Like the old song goes, we always hurt the ones we love. I mean, WE don’t, but people in movies do. Some of the most searing, emotionally brutal films are the ones that explore the painful familiarity of a long-term romantic relationship, like this week’s new release Between Us, which follows in a rich tradition of deep, dark, painfully honest relationship dramas. These movies can sting — the truth hurts — but they can also point out pitfalls to avoid in our own lives, and help us to reflect on our own reasons for holding onto uncomfortable emotions. What the heck, it’s cheaper than therapy…
Two couples’ all-night conversations, set several years apart, reveal the ways they’ve grown apart, the changes within their relationships, and why not everything should be up for discussion, even with your closest friends. Starring Julia Stiles, Taye Diggs, Melissa George, and David Harbour.
Elizabeth Taylor, the most glamorous star in the world in 1968, confounded everyone when she aged herself up to play a boozy, bossy, braying wife of a professor, played by her real-life husband Richard Burton, as they host a younger couple for a drunken evening of emotional warfare. Taylor won an Oscar for the role.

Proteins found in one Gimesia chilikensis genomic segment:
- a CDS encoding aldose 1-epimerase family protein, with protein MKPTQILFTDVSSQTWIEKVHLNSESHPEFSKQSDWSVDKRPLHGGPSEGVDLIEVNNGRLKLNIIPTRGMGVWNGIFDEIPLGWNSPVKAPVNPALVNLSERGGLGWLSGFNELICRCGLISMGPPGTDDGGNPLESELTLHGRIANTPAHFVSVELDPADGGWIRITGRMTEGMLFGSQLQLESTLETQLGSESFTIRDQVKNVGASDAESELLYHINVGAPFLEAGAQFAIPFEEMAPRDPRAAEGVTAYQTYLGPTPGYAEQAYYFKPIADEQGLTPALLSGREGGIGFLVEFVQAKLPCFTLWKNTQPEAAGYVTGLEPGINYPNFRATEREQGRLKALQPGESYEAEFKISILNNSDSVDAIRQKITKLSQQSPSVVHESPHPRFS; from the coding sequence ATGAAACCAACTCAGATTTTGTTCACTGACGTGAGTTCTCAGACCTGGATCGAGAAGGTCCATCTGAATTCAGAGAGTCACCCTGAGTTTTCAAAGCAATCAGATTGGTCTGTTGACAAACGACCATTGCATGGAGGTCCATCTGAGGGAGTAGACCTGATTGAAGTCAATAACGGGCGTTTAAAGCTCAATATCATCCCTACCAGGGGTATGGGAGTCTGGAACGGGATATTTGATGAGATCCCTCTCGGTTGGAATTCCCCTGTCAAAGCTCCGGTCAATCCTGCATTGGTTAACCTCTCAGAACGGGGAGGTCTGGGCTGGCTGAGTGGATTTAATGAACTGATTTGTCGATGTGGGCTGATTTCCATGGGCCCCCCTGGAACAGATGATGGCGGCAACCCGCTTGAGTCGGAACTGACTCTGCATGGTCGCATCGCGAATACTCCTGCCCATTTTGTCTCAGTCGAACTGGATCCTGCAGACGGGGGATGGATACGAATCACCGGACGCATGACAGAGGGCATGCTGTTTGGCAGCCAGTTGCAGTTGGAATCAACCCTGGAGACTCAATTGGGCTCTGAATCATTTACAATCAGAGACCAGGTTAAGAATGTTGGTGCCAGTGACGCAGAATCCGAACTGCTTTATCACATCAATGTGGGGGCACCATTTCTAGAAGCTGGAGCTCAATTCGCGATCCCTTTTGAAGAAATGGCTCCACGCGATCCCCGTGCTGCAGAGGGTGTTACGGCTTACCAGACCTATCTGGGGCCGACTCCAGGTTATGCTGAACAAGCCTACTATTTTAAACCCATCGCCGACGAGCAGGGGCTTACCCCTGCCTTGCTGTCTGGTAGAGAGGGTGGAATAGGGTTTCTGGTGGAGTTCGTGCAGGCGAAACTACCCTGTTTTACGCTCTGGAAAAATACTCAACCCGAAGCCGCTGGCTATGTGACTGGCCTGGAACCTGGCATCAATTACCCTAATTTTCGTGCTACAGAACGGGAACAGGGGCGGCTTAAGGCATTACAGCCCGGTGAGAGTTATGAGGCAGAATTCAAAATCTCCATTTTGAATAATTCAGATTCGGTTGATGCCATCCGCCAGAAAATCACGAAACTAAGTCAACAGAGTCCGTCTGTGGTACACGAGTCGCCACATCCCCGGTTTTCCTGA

Marlon Brando rose to film stardom (but, alone among the cast, did not win an Academy Award) as crude, working-class boor Stanley Kowalski, whose tumultuous relationship with his wife Stella is complicated by the arrival of Stella’s sister Blanche, a fading beauty with a fishy story about how the family plantation was lost. The acting is terrific and the writing is brutal, and if you only remember this one from reading it in high school, is well worth another look.
In another Tennessee Williams adaptation, an alcoholic ex-jock and his sensuous young wife (1958 Paul Newman and 1958 Elizabeth Taylor) return to his family’s plantation to attend to his sick father, but things start to turn ugly when the relations start asking why they haven’t had any kids.
Leonardo Dicaprio and Kate Winslet reunited eleven years after the smash success of Titanic to dissect a bleak postwar marriage crumbling under the couple’s unrealized ambitions, boredoms, and efforts to conform to the mores of the time. Both Dicaprio and Winslet give sensational performances, if a little too real for comfort.